Retro Coin Op Synopsis
Most video games offer an escape from reality: Be a space commander, a Medieval knight, a karate champ! So what was the deal with Paperboy? What kid wants to spend a hard-earned quarter to do what he or she got paid to do every morning (usually hating every minute of it)? Ah, but this was no ordinary paper route, and this was no ordinary paperboy…
In one sense, this game may as well have been called Paperboy’s Revenge. Rolled-up newspapers made handy projectile weapons, and Paperboy actually rewarded you for misusing them. As our heroic paperboy rode down the street on his finely-tuned bike, he passed the houses of newspaper subscribers and non-subscribers alike. If he wanted to keep his job, he made sure to toss papers safely onto the doormats or into the mailboxes of subscribers, but everything and everyone else was fair game.
The biggest targets were non-subscriber homes, which were conveniently painted in drab grays and blacks. The game awarded bonus points for breaking windows in these homes, as well as knocking over their front yard tombstones (don’t ask). Sometimes, the non-subscribers would even sign up for future service (possibly just to keep that little punk from breaking all their stuff). But you had to pick your targets carefully… If you knocked out a window in a subscriber’s home, they’d cancel delivery, and soon our little paperboy would be out of a job.
There were plenty of other people and objects to throw at as well—cars, kids on bikes and Big Wheels, brawling men, trash cans, even the Grim Reaper himself—but many of these struck back. The paperboy’s route also took him across a busy intersection, where danger traveled well above the residential speed limit. Newspaper supplies were also limited, so Paperboy had to keep an eye out for extra bundles sitting at the side of the road.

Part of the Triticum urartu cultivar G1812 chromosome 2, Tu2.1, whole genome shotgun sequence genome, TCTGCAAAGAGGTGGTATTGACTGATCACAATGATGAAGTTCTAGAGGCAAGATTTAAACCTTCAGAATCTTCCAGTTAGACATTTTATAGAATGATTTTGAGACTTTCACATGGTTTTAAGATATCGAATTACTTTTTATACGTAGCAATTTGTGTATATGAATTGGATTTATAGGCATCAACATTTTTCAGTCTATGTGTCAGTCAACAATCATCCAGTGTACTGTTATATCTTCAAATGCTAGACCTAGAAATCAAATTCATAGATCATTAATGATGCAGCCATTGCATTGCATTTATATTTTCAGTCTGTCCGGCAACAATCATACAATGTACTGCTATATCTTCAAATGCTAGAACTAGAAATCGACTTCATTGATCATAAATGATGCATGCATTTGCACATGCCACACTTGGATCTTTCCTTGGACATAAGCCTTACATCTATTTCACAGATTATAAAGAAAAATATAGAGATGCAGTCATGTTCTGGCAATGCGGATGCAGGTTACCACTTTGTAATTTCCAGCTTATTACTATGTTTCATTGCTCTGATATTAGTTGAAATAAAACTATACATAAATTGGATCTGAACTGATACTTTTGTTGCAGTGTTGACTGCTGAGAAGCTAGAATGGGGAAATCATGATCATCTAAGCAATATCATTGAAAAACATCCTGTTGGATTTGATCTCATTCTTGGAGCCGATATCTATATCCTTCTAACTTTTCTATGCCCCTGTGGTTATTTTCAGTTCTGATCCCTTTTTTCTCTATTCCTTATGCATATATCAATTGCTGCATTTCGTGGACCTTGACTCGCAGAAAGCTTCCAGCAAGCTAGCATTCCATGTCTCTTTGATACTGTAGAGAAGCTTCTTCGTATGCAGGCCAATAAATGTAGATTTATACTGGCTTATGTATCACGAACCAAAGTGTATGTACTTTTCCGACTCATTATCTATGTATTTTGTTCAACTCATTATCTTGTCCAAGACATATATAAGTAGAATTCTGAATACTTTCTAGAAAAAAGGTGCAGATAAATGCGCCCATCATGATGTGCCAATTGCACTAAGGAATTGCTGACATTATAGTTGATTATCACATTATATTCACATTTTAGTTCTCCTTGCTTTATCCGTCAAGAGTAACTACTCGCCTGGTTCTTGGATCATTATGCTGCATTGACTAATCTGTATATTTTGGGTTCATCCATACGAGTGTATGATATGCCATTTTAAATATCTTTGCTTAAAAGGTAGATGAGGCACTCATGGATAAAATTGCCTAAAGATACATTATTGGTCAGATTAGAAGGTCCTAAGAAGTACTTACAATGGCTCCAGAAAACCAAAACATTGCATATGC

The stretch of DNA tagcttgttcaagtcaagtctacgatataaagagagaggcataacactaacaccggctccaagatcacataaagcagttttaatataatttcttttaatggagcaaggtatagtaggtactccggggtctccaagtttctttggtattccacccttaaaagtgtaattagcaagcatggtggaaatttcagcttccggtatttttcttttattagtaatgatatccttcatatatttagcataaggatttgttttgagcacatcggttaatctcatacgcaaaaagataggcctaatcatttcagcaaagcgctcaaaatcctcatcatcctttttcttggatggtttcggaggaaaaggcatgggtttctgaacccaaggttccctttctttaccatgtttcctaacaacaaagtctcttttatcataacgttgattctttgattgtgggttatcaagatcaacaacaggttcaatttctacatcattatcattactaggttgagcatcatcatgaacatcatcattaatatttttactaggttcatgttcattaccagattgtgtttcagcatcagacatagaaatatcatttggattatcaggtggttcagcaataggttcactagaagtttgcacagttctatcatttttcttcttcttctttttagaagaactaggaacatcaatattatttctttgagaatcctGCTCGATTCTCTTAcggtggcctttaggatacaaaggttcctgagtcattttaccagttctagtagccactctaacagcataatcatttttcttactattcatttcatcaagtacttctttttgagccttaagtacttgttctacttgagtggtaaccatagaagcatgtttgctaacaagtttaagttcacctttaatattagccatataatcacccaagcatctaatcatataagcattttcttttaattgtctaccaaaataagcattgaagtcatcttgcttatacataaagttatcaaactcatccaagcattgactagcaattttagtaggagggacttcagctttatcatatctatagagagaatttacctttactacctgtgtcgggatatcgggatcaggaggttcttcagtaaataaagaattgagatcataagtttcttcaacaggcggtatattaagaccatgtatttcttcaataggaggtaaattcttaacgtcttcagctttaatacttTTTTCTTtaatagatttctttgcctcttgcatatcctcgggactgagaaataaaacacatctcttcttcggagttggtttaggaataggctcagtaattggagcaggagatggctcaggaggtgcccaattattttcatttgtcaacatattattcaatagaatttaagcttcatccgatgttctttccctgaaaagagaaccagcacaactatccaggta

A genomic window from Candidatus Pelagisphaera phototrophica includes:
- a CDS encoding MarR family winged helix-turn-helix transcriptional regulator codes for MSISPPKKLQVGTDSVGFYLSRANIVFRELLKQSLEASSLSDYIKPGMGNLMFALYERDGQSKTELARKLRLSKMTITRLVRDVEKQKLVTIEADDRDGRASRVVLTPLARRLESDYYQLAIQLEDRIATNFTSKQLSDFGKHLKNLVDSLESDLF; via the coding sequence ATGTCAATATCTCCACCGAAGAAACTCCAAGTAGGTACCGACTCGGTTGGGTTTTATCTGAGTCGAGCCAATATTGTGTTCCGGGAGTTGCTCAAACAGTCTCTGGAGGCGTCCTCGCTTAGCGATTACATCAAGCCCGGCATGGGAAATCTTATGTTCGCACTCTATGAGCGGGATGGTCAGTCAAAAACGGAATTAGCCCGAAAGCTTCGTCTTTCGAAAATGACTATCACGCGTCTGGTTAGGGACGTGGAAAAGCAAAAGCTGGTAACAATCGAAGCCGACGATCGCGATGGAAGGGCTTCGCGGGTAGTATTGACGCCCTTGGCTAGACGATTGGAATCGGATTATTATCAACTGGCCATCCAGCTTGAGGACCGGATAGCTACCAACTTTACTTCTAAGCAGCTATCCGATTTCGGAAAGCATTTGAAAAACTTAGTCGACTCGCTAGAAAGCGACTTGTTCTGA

At the end of the street was a fancy BMX dirt track, where the paperboy could hone his skills by throwing at bull’s eye targets while catching air on handy ramps. The day ended with a tally of Paperboy’s score, based on his successful deliveries and breakage bonuses. Paperboy even got his name in the morning paper, but the lad remained a humble hero, starting the next day the same as any other—delivering papers. Of course, in the early days of the game it was also possible to take advantage of a programming glitch that allowed Paperboy to veer off at the end of the dirt track and continue riding through a bizzaro version of the town. If you made it through the town unscathed, you were given an endless number of extra lives. In later years, the glitch was fixed.
Paperboy’s clever concept and eye-catching graphics were enough to keep players coming back for more, but the game’s unique controls were usually what got them to try it out in the first place. Players gripped actual handlebars to control the bike, pushing forward to accelerate and pulling back to brake. If they tried to go too slowly, however, a swarm of bees chased them down (Atari used a similar gimmick in their 1986 skateboarding game, 720º. Somebody at the company must have had a very bad experience with bees as a child).
Paperboy was like a juvenile delinquent’s dream come true. Vandalism was rewarded, and best of all, there were no consequences. That, plus a selectable level system of three separate courses—Easy Street, Middle Road and Hard Way—helped make Paperboy a favorite game of many, and a welcome escape for real-life paperboys and papergirls everywhere.
Arcade Machine Release History1985 - Paperboy
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